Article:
During the early phases of the pandemic, and especially during lockdowns and stay at home, many people reported sleep disturbances and their sleep patterns. With the number of COVID infections on the rise, we are again seeing reports of people having trouble sleeping during and after a COVID infection.
Some people report insomnia symptoms, where they have trouble falling asleep or staying asleep, commonly referred to as “coronasomnia” or “COVID insomnia.” Others report feeling constantly fatigued and seemingly unable to get enough sleep, which is sometimes referred to as “long COVID”.
So why is our sleep affected by COVID infections, and why do the effects differ so much between individuals?
Sleep and Immunity
When our body is infected with a virus, it triggers an immune or inflammatory response. As part of this response, our cells produce proteins such as cytokines to help fight the infection. Some of these cytokines are also involved in promoting sleep and are known as “sleep regulating substances† In this way, when there are more of these cytokines in our body, it tends to make us sleepier.
It gets a little more complicated, though, because like many things, sleep and immunity are bi-directional. This means that sleep, especially poor sleep, can affect immune function and immune function can affect sleep. During sleep, especially during the non-rapid eye movement phase, slow wave sleep (a deep sleep phase), there is a increase in the production of some cytokines† As such, sleep boosts the immune response, which can increase our chance of survival from the infection.
Sleep and COVID
While we are still learning about the specific effects of COVID on sleep, we do know what happens to sleep in other viral infections.
a study who looked at rhinovirus infections or the “cold” in healthy adults found that individuals who are symptomatic had shorter sleep duration, less consolidated sleep, and poorer cognitive performance than asymptomatic individuals.
another study that looked at people with respiratory infections showed that, while symptomatic, people spent more time in bed and had more sleep, but woke up more during sleep. People also reported more difficulty falling asleep, poorer sleep quality, more restless sleep, and more “lighter” sleep.
A more recent study found that patients with COVID reported more sleep problems than patients without COVID.
COVID insomnia and long COVID
While the changes in sleep with viral infections like COVID are likely due to our body’s immune response, it’s possible that the sleep disorders, such as fragmented sleep and frequent waking, can lead to poor sleep habits, such as using phones or electronic devices. devices at night.
Poorer sleep can also cause some people to take more frequent naps during the day, which can further affect sleep. And taking longer to fall asleep, or waking up during the night and having trouble falling back asleep, can lead to frustrations about not being able to sleep.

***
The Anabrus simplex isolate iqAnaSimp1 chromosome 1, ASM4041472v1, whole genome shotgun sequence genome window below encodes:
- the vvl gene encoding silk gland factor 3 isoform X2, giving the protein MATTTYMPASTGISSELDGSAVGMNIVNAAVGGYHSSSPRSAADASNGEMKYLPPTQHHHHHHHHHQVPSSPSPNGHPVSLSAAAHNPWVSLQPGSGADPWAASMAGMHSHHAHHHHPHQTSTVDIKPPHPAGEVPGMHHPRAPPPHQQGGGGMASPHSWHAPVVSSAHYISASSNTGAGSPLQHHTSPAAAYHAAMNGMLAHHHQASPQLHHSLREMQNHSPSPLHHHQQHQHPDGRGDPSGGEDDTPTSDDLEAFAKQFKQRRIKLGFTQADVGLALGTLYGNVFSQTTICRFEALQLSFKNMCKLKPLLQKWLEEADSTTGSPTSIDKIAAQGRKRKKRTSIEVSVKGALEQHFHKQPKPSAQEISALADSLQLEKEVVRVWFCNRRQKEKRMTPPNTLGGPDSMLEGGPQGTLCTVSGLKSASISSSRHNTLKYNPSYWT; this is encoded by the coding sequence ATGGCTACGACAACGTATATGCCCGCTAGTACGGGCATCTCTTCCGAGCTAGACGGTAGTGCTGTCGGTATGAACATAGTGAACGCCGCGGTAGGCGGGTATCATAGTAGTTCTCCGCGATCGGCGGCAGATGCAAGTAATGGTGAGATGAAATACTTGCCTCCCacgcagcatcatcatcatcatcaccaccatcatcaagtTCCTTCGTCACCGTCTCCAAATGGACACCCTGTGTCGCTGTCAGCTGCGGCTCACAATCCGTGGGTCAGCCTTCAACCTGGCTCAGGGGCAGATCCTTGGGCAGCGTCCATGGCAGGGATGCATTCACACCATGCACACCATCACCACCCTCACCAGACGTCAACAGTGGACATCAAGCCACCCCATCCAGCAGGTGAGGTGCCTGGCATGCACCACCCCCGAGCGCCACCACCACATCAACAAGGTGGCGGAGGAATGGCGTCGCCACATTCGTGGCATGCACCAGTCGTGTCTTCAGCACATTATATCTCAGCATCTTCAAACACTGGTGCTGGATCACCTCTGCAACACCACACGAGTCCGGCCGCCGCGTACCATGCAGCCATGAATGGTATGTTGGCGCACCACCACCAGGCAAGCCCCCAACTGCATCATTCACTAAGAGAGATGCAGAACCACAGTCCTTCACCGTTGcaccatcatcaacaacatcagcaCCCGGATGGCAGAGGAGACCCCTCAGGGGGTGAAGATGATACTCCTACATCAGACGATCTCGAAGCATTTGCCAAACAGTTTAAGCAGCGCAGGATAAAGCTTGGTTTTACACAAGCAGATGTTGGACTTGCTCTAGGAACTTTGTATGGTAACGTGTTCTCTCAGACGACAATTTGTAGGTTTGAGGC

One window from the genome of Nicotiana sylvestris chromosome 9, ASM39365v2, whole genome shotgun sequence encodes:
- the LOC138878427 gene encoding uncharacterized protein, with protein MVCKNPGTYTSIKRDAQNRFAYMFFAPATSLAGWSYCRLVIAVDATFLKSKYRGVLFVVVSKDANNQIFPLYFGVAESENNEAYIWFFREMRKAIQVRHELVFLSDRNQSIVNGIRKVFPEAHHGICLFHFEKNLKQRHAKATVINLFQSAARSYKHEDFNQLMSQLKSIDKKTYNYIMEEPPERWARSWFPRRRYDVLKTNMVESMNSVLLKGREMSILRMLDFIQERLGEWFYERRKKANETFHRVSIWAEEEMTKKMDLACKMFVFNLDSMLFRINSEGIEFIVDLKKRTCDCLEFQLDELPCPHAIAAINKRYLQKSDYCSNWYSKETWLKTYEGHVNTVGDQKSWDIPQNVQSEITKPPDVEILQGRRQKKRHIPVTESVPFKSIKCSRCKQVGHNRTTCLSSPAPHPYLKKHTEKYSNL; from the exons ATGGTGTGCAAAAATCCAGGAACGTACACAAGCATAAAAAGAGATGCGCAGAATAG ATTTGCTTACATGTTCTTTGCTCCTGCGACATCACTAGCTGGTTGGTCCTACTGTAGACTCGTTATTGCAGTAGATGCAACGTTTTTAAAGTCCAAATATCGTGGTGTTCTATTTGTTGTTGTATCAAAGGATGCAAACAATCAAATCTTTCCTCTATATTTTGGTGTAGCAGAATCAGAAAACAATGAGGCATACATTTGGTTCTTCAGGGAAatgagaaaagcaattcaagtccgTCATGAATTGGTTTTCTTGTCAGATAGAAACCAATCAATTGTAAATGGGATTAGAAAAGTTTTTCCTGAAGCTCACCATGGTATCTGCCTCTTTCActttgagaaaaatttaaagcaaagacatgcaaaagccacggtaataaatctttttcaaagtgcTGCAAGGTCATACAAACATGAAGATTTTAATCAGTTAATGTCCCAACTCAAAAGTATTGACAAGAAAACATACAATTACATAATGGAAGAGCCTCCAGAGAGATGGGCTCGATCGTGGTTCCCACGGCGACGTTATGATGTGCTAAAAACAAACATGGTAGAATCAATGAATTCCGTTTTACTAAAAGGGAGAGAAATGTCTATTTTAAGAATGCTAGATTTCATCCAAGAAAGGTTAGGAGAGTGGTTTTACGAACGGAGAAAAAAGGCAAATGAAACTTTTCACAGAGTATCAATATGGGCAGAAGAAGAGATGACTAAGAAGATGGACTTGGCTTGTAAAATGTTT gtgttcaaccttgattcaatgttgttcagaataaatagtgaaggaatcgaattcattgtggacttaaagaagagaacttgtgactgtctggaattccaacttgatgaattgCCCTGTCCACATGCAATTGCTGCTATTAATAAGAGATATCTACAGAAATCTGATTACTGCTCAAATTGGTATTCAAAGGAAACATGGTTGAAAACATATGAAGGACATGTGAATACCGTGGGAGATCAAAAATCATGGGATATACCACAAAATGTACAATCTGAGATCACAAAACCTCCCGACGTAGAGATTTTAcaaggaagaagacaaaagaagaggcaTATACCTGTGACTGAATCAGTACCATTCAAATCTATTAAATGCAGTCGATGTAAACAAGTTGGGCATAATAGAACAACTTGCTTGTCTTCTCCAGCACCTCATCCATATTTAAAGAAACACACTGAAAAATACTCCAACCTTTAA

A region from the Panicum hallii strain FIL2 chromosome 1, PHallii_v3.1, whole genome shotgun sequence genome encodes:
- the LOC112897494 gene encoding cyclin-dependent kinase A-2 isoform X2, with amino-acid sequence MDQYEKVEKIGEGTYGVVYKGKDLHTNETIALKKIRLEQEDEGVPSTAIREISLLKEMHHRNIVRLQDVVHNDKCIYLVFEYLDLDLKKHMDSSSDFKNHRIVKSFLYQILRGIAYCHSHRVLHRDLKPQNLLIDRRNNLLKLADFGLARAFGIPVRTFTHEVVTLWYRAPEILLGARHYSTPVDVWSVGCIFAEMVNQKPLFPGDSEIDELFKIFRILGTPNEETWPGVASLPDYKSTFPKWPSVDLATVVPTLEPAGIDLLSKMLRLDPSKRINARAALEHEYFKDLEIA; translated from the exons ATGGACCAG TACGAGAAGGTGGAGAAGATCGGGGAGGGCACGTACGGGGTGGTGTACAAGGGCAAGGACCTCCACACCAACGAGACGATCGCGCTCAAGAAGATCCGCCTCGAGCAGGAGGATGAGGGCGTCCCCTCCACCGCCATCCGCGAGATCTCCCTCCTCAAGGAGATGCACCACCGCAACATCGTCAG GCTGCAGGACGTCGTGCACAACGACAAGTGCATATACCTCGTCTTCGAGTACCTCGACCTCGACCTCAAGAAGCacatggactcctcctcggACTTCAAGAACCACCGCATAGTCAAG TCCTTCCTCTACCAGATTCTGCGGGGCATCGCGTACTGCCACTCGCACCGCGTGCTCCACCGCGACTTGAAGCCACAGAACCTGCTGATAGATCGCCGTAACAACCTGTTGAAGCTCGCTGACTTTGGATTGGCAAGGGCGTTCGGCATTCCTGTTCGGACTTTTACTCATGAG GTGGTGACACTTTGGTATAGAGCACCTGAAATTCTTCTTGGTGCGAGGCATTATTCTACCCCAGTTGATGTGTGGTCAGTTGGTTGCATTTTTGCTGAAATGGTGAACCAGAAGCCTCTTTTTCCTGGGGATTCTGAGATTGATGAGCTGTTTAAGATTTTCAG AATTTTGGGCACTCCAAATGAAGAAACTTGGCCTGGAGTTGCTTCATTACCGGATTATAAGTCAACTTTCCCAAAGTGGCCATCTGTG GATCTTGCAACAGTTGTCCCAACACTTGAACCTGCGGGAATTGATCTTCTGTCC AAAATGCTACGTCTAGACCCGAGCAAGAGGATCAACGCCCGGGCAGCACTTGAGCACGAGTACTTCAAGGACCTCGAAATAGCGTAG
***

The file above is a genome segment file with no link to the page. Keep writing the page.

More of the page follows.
All of these factors, alone or in combination, can lead to the insomnia symptoms that people with COVID experience. In the short term, these insomnia symptoms aren’t really a big deal. However, if poor sleep habits persist, it can lead to: chronic insomnia†
On the other hand, there are people who experience COVID for a long time, where they are constantly fatigued, even though they may be getting enough sleep after their COVID infection is over. Unfortunately, more research is needed to determine why some people experience persistent fatigue after viral infections, but it could be due to an excessive immune response.
Factors such as: genetics, other health problems and mood disorders such as anxiety are the likely culprits why some people experience “COVID insomnia”, while others are more likely to develop “prolonged COVID”. Much more research is needed to fully understand the causes of poorer sleep with COVID.
How to deal with sleep disruptions caused by COVID
During the acute phase of infections it is important to accept that we may experience some sleep disturbances. Try not to get too frustrated with sleeping poorly or taking longer to fall asleep.
When you start to feel better, try to go back to your normal, pre-COVID, sleep-wake pattern and avoid naps during the day, or at least too many naps during the day. Try to avoid looking at the clock when you are in bed and go to bed when you feel sleepy. Reduce light exposure at night and try to get some bright light in the morning, preferably outdoors. This will help you get back to a normal routine more quickly.
For more tips on how to improve sleep and prevent chronic insomnia, read Sleep Health Foundation has a number of resources dedicated specifically to COVID and sleep. If you still have insomnia or excessive sleepiness after a COVID infection, especially if it’s been a few months, it’s always good to see your GP, who can give you more specific advice and determine if more testing is needed to be.
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